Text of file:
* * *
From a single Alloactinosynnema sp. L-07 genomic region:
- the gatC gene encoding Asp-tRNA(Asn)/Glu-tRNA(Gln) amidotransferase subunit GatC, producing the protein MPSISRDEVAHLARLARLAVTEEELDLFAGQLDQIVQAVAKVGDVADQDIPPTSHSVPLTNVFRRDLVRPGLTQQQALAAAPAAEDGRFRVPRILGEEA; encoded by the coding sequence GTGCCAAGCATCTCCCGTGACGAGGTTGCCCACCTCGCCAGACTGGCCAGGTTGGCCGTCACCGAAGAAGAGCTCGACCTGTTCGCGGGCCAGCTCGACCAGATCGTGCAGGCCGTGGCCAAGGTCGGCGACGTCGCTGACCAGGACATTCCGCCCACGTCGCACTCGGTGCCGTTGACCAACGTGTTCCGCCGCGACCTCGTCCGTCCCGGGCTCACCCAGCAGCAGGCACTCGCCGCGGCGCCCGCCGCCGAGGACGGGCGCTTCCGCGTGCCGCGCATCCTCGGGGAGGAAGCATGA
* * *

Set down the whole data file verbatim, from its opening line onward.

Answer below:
From a single Alloactinosynnema sp. L-07 genomic region:
- the gatC gene encoding Asp-tRNA(Asn)/Glu-tRNA(Gln) amidotransferase subunit GatC, producing the protein MPSISRDEVAHLARLARLAVTEEELDLFAGQLDQIVQAVAKVGDVADQDIPPTSHSVPLTNVFRRDLVRPGLTQQQALAAAPAAEDGRFRVPRILGEEA; encoded by the coding sequence GTGCCAAGCATCTCCCGTGACGAGGTTGCCCACCTCGCCAGACTGGCCAGGTTGGCCGTCACCGAAGAAGAGCTCGACCTGTTCGCGGGCCAGCTCGACCAGATCGTGCAGGCCGTGGCCAAGGTCGGCGACGTCGCTGACCAGGACATTCCGCCCACGTCGCACTCGGTGCCGTTGACCAACGTGTTCCGCCGCGACCTCGTCCGTCCCGGGCTCACCCAGCAGCAGGCACTCGCCGCGGCGCCCGCCGCCGAGGACGGGCGCTTCCGCGTGCCGCGCATCCTCGGGGAGGAAGCATGA